The increase in crime and economic recessions is a phenomenon that has been recurring throughout history. During the Great Depression, the Italian-American mafias, which were already profiting from alcohol smuggling during the Prohibition, escalated their operations. During the period of the collapse of the US real estate sector, drug trafficking generated profits like never before. Sadly, in times of crisis, criminals find the ideal circumstances to expand their criminal operations. This phenomenon is due to several factors, one of them is that during crises there are fewer economic resources to invest in security and crime prevention. Companies are currently going bankrupt and face operational challenges which, by reducing their income, forces them to lay off staff, therefore they have fewer people to monitor suspicious operations and implement crime prevention systems. A second factor is that, at the state level, resources and attention will be focused on other priorities. In the current crisis the health systems of many countries are collapsing due to the large number of infections, therefore, these countries will focus their efforts on fighting the virus and not against crime. It is also happening that many countries have “relaxed” their compliance standards. For example, in the Bahamas, the duties and obligations of financial institutions under the Recipient Landlord Registration Act of 2018 have been temporarily suspended due to trade restrictions resulting from the emergence of COVID 19. But the most serious thing about all this is that many companies, businesses or financial institutions are going to turn a blind eye to crime because it may even be their only salvation from insolvency. Former UNODC executive director Antonio María Costa revealed that organized crime money was the only thing that kept some banks from going bankrupt during the 2008 US financial crisis.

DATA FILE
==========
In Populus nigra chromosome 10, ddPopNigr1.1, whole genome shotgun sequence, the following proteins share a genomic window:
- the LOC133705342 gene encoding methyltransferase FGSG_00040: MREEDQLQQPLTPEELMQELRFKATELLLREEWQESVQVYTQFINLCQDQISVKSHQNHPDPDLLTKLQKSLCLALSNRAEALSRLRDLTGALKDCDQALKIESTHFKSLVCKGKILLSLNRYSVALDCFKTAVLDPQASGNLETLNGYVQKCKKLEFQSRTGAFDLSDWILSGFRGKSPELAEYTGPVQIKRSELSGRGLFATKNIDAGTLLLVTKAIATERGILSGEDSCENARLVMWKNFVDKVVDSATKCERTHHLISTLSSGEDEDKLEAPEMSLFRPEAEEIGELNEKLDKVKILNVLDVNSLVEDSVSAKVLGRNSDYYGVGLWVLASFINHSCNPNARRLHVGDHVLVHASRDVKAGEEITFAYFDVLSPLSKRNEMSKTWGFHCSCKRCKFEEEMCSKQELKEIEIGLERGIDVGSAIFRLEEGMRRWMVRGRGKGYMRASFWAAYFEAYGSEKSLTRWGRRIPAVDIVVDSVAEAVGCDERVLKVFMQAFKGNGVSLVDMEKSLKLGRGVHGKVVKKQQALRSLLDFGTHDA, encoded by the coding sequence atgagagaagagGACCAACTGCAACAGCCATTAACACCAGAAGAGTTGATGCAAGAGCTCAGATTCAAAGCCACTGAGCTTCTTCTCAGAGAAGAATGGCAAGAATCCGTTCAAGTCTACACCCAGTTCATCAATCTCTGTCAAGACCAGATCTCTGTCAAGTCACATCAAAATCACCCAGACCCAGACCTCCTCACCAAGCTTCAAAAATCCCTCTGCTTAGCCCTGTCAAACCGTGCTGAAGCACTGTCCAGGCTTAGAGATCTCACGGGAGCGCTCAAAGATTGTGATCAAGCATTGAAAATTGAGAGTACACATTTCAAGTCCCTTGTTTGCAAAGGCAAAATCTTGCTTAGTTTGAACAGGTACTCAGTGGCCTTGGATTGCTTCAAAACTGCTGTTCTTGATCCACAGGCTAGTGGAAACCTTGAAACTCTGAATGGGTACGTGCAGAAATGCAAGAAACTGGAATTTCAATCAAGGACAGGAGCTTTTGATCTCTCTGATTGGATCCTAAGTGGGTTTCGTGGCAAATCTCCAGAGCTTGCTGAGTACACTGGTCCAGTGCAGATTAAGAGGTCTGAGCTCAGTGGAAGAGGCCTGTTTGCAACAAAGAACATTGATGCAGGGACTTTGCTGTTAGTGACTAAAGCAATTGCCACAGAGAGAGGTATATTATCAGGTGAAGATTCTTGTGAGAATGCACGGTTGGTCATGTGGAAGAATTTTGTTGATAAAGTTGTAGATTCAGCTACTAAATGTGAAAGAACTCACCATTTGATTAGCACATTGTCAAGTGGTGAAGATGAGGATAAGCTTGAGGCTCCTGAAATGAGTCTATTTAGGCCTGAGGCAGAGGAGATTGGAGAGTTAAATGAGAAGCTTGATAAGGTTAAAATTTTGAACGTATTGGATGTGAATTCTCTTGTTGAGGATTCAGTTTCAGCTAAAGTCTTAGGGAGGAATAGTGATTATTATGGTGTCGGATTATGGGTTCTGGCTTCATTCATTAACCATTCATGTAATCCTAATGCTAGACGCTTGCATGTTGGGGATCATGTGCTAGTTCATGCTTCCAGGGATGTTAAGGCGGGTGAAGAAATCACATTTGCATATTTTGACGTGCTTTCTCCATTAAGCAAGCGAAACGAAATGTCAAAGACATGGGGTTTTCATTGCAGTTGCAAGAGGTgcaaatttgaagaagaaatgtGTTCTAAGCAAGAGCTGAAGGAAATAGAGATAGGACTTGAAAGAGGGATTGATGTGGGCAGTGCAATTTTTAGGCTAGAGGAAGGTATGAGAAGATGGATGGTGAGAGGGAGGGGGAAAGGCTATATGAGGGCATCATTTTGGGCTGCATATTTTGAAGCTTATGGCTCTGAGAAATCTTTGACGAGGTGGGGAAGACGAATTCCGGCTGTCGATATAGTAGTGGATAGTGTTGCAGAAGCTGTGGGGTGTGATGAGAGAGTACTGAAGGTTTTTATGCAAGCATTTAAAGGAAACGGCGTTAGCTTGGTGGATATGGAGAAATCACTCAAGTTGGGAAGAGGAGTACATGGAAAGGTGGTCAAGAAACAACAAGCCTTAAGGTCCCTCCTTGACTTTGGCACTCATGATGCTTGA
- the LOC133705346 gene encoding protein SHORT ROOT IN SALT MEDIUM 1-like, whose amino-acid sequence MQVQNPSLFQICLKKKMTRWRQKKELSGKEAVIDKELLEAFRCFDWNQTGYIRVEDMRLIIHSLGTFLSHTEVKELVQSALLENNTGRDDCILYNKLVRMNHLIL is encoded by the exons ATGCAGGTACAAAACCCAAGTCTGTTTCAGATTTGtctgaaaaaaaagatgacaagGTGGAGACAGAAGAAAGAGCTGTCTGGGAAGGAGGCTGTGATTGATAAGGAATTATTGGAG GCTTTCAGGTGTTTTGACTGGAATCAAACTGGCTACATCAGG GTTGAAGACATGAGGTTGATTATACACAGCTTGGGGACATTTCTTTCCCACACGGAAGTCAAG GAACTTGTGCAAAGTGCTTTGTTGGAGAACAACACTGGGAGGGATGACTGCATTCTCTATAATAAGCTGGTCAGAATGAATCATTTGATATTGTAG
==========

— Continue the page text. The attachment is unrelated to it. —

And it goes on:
However, despite the fact that at the moment there has been no reported increase in money laundering globally, given that many financial institutions have entered into a “blockade”, it is delusional to think that there will be no upturn in this crime. As we have stated before, a higher number of cybercrimes, corruption, scams and forgery of medical supplies have been reported. The crime of money laundering is an autonomous crime, but the illicit origin of the assets comes from a previous criminal conduct. This in Law Theory is known as related or underlying crimes. Therefore, all criminals who have engaged in criminal activities since the start of the pandemic will have to commit the crime of money laundering to enjoy the ill-gotten gains from their crimes. One prediction that is very likely to come true is as follows: Following the global economic crisis that has emerged from the COVID 19 pandemic, money laundering figures will grow dramatically.

Financial Action Task Force of Latin America (GAFILAT) has issued a report in which it pointed out various phenomena that may pose a risk to money laundering and terrorist financing. GAFILAT indicated that a reduction is expected in the volume of reports of suspicious operations and also in delays in obtaining additional information required for the necessary investigations. Likewise, I point out an increase in crimes related to corruption, an increase in financial fraud and scams. But it also gives some good practice suggestions for trying to mitigate emerging risks. However, it is now up to the member countries to apply these suggestions so that they do not remain as a simple declaration of good intentions. Furthermore, a central axis of each state must revolve around implementing new alternatives to combat this risk.

Sadly, crises and crime are part of a vicious circle, a perverse uroboros which will not stop growing if we do not take urgent and effective actions to confront it. Robust and rigorous Compliance systems, with a focus on AML and CFT measures is a crucial requirement to prevent this new wave of money laundering. The crisis will cause an exponential growth in crime, but also in technology that can be a great ally to combat criminal acts. For all of us who work in the world of Compliance, this crisis can be a great opportunity to reinvent ourselves and find more effective solutions to combat money laundering and terrorist financing.